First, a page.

You can start with local influencers with at least 10,000 followers. Ask about their engagement metrics, which tells you how active their followers are. A 1.5% engagement for 10,000 followers sends 150 people your way and would be better than someone with 20,000 followers and 0.5% engagement, which means only 100 people get the message. Once you find influencers to partner with, ask for their rates.

7. Lead with local SEO

“Restaurants near me” is the most popular “near me” search query on Google because people want good eats near where they live. Local search engine optimization (SEO) puts a focus on localized content and keywords for small businesses. For example, suppose a potential customer searches for “French restaurant San Francisco” or “French restaurant near me,” local SEO makes sure bistros show up right below the search bar where the small map and top restaurant choices populate.


Optimizing your local presence is the first step before agencies use paid advertising such as Google Ads in their digital marketing strategies. If you want to receive some of the traffic from local searches, you can:

  • Claim and update your Google My Business profile.
  • Ensure location info is correct on your website, including your name, address, and phone number (NAP).
  • List your restaurant in online business directories.
  • Make sure your website is mobile-friendly.
  • Set web pages for specific local keywords.

8. Leverage loyalty programs

There are several online apps just a Google search away that will let you set up a customer loyalty program. It’s one of the best marketing tools to introduce gamification into your business. How many people fly just for the points?

You can use the same idea to make people frequent your restaurant more often. Offer an incentive such as a discount or coupon for signing up and ask them to join when they:

  • Dine at your restaurant.
  • Join your email list.
  • Pick up an order.
  • Read your social media posts.
  • See your landing page pop-up.
  • Visit your website.
  • Write a review.

9. Look for local events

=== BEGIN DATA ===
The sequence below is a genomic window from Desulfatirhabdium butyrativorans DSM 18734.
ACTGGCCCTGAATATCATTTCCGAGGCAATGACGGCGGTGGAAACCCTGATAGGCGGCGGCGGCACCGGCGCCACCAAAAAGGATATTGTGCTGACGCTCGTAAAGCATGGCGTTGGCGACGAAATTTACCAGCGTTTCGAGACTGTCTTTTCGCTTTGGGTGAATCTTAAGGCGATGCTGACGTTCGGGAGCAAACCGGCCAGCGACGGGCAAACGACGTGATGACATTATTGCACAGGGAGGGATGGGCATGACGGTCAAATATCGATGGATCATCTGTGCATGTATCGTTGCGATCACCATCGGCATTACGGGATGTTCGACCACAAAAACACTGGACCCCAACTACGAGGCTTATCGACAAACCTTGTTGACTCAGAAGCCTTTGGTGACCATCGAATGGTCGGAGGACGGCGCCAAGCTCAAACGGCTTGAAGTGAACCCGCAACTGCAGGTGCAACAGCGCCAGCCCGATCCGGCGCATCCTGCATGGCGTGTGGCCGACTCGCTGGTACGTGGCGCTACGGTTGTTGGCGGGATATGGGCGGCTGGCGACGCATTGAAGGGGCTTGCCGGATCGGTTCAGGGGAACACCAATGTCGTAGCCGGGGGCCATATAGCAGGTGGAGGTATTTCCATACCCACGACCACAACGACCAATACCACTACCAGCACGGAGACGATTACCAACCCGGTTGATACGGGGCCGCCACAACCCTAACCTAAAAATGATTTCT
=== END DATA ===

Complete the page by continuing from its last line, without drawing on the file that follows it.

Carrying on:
A restaurant that shows up in the community builds a loyal following. Perhaps you can set up a table at the farmer’s market to sell some of your most popular menu items. Maybe you should enter that fair, festival, or contest: Winning would be great local PR for your restaurant. For instance, you may sponsor a charity event or support a 5K to highlight how much you care and give your diners a chance to run off the calories.

10. Offer online reservation

Online reservation tools like Open Table let patrons book reservations without a phone call. These services can help you set expectations for both the front and back of the house.

In addition, some of these apps have a customer base who book through the platform repeatedly, which can become a source of new visitors. Online reservations can help your restaurant fill more seats, increase revenue, and grow profits for a justifiable monthly fee.

11. Say yes to Yelp

Let’s be honest. It’s not like a restaurant owner could say “no” to it. Some marketing companies have argued that Yelp pages might be more important than restaurant websites themselves. On average, 51% of Yelp reviews are five stars, and 17% are four stars, which means nearly a third of the time you can get three stars or fewer. Proactive restaurant business owners respond to both good and bad reviews to keep their fingers on the pulse of customer perception.

Flip a negative customer experience into a positive one, and you create word-of-mouth and help your service and operations. Make sure your Yelp page features your:

  • Location
  • Menu
  • Outdoor seating, parking, Wi-Fi, etc.
  • Photos...and plenty of them
  • Price range
  • Store hours

12. Supervise social media

Social media marketing efforts help you build your brand, connect with your audience, drive website traffic, and increase sales. But none of those things happen for those who simply set up an account and pray it translates to a packed house. Although sales can follow, social media marketers know it’s primarily about engagement and connection. Use social media to:

  • Advertise coupons, discounts, and special events.
  • Ask for reviews and sign-ups to your email list and loyalty programs.Broadcast customer content.
  • Give behind-the-scenes footage and sneak peeks.